Carrie Bradshaw's Spending Habits In "Sex And The City" Stressed Me Out! Let's Talk About Her Finances In The Reboot

1 year ago 164

And just like that, Carrie is cooking asparagus.

*This article contains spoilers from episodes 16*

HBO’s And Just Like That, the anticipated Sex and the City reboot, invites TV’s iconic cosmo-drinking, designer shoe-wearing Manhattanites back into our lives.

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In the first episode (“Hello It’s Me”), which premiered Dec. 9, we are brought into a Samantha-less universe where COVID happened but miraculously disappeared, where Carrie Bradshaw is now a podcast co-host, and where riding a Peloton is a dangerously catastrophic pastime.

Back in November, I did a full rewatch of the original series and recapped some of Carrie's biggest financial fails (ICYMI, she had, like, $40,000 in shoes and $0 in savings, for starters). So, when And Just Like That... aired a month later, I couldn’t help but wonder: Would our favorite fashionista still be charging Manolo Blahniks to her AmEx?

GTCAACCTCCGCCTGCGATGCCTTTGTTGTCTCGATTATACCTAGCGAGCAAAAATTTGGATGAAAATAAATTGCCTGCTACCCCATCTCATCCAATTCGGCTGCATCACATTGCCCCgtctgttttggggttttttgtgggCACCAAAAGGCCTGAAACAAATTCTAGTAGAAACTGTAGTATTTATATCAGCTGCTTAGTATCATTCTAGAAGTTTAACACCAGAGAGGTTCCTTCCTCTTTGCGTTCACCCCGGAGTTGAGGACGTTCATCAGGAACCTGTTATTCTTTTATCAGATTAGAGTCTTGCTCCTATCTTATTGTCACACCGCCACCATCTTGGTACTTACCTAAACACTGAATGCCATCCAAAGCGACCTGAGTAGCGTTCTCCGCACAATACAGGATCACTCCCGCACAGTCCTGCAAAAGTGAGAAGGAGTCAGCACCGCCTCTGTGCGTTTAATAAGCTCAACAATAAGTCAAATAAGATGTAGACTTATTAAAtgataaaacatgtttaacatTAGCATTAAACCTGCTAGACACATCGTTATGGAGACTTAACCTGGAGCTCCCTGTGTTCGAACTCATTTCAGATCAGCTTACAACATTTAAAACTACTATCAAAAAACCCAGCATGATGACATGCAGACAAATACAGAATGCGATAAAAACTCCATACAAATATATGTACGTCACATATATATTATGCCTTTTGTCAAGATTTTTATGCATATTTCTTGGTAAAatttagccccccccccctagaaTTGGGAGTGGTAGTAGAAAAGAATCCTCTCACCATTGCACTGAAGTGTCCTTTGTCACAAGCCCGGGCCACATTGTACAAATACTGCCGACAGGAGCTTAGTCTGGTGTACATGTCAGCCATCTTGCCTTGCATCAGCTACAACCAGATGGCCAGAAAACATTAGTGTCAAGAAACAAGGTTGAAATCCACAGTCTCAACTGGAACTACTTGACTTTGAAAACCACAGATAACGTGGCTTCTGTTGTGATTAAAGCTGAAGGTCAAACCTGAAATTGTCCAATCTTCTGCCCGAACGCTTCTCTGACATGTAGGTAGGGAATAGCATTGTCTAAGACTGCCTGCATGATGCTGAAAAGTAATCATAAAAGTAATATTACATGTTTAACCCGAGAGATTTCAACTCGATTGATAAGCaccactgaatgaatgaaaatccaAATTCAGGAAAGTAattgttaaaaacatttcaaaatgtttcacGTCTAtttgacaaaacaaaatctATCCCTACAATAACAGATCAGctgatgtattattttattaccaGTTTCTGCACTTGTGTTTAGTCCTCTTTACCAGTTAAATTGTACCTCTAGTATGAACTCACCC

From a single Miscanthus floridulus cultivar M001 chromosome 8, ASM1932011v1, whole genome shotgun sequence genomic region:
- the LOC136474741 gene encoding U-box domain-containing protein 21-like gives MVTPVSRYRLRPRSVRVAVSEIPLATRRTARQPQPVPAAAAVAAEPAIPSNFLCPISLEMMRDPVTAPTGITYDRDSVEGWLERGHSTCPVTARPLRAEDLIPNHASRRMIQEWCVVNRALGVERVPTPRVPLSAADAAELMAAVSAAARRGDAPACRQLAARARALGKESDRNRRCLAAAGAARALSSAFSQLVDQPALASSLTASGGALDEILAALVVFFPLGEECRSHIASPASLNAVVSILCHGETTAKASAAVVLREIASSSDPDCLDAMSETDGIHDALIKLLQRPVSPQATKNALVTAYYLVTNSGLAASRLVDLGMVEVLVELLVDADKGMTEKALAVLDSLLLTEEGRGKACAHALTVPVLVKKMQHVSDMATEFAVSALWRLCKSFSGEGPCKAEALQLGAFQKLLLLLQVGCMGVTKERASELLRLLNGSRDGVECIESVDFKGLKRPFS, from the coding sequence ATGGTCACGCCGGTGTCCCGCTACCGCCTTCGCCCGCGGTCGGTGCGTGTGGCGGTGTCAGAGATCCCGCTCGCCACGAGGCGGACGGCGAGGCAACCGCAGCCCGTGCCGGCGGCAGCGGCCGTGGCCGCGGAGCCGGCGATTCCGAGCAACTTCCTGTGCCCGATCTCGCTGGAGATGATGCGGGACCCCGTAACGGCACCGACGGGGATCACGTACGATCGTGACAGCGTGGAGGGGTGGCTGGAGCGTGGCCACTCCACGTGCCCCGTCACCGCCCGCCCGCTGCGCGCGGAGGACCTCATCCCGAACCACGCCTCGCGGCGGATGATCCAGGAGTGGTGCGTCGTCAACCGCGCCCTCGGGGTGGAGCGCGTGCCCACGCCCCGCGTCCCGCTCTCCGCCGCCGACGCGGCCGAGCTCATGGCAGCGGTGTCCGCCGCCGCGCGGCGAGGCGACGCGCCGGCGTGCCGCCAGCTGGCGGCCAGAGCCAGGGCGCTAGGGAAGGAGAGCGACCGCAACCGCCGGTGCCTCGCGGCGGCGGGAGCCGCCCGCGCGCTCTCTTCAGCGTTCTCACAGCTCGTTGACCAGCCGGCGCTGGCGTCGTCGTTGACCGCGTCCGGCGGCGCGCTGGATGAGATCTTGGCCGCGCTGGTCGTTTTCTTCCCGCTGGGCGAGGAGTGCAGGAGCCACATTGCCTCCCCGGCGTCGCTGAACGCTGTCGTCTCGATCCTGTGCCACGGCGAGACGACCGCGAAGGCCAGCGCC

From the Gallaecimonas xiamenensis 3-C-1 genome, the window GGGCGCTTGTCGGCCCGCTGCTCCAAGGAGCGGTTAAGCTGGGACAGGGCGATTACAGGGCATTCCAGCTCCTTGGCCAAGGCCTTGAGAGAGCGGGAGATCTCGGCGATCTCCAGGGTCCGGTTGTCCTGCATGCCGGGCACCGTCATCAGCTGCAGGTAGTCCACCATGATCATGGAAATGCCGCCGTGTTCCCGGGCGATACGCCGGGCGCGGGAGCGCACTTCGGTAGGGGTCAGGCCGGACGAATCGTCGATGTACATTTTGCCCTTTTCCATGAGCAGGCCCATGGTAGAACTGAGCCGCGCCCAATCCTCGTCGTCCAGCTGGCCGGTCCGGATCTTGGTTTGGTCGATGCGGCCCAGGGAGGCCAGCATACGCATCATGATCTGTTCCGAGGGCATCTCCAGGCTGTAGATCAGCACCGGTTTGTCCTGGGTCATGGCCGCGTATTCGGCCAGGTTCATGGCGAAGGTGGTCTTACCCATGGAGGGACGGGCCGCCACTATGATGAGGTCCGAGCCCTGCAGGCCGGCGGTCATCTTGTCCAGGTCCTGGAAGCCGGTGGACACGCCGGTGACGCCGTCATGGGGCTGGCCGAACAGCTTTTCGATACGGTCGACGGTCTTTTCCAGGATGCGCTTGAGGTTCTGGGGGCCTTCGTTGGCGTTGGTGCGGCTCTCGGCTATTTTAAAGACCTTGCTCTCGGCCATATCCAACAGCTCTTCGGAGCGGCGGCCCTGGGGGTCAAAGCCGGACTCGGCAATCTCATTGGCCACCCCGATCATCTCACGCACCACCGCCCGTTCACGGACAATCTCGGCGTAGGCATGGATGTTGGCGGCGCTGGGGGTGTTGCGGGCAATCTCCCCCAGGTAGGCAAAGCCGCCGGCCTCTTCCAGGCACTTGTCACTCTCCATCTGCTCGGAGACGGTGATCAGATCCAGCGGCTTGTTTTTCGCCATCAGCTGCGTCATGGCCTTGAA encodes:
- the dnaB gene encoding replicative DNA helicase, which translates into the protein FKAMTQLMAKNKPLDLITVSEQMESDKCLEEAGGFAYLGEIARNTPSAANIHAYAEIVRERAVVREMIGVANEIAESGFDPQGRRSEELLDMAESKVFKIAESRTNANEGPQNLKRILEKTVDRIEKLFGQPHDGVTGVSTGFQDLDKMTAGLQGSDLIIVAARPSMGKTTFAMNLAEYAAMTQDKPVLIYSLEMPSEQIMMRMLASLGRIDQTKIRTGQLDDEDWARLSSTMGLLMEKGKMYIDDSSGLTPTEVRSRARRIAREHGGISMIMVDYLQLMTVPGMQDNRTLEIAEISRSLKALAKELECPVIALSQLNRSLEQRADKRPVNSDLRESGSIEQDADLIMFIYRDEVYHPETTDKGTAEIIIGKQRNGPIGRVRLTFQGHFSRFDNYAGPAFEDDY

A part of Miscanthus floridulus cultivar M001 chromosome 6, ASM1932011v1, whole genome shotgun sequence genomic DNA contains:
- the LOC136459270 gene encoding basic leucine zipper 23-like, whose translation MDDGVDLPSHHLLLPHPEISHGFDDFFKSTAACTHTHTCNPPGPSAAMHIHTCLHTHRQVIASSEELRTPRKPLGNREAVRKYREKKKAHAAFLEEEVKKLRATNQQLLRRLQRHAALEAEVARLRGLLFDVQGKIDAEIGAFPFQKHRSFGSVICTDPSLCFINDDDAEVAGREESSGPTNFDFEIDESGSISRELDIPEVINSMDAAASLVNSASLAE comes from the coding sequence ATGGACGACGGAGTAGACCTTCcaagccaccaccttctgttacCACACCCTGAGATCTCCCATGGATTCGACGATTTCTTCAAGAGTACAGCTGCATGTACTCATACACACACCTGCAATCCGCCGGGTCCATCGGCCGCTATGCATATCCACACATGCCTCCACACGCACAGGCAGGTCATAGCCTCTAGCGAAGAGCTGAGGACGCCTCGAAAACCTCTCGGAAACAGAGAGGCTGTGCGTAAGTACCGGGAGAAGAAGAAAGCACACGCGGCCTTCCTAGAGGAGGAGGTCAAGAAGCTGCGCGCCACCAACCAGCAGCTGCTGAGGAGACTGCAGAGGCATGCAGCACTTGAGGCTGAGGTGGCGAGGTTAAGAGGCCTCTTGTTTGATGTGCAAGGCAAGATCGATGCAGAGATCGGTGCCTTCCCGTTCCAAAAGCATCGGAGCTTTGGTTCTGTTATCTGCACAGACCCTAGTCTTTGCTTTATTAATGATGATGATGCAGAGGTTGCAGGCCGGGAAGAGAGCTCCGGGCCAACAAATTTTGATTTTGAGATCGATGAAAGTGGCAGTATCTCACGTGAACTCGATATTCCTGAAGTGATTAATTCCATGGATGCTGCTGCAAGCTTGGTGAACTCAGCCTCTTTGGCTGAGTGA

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The truth is we aren’t given any concrete answers as to where Carrie’s finances stand during the first six episodes of the new installment. We can, however, infer a few similarities and differences between the original series and the new:

1. Carrie is living a comfortably lavish life in the reboot.

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It simply wouldn’t be within the Sex and the City realm for Carrie Bradshaw to be living anything other than a lavish life. It’s part of who she is: the bold hats and the spacious walk-in closet — which makes sense considering her marriage to wealthy entrepreneur Mr. Big.

At least until the end of the first episode.